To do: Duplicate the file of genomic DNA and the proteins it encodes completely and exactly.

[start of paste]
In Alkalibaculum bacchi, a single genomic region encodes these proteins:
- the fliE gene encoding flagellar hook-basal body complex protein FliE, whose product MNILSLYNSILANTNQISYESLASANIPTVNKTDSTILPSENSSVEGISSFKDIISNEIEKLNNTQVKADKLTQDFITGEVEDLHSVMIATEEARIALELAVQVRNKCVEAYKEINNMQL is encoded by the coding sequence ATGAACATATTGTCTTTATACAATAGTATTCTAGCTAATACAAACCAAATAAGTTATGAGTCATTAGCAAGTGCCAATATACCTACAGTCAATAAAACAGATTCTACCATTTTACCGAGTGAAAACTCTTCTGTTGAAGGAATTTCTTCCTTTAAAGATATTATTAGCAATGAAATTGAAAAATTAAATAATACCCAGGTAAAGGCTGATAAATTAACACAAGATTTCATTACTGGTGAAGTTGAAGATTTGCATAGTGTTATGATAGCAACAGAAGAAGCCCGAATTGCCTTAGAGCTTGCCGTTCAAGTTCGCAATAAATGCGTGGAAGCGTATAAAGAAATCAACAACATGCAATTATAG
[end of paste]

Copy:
In Alkalibaculum bacchi, a single genomic region encodes these proteins:
- the fliE gene encoding flagellar hook-basal body complex protein FliE, whose product MNILSLYNSILANTNQISYESLASANIPTVNKTDSTILPSENSSVEGISSFKDIISNEIEKLNNTQVKADKLTQDFITGEVEDLHSVMIATEEARIALELAVQVRNKCVEAYKEINNMQL is encoded by the coding sequence ATGAACATATTGTCTTTATACAATAGTATTCTAGCTAATACAAACCAAATAAGTTATGAGTCATTAGCAAGTGCCAATATACCTACAGTCAATAAAACAGATTCTACCATTTTACCGAGTGAAAACTCTTCTGTTGAAGGAATTTCTTCCTTTAAAGATATTATTAGCAATGAAATTGAAAAATTAAATAATACCCAGGTAAAGGCTGATAAATTAACACAAGATTTCATTACTGGTGAAGTTGAAGATTTGCATAGTGTTATGATAGCAACAGAAGAAGCCCGAATTGCCTTAGAGCTTGCCGTTCAAGTTCGCAATAAATGCGTGGAAGCGTATAAAGAAATCAACAACATGCAATTATAG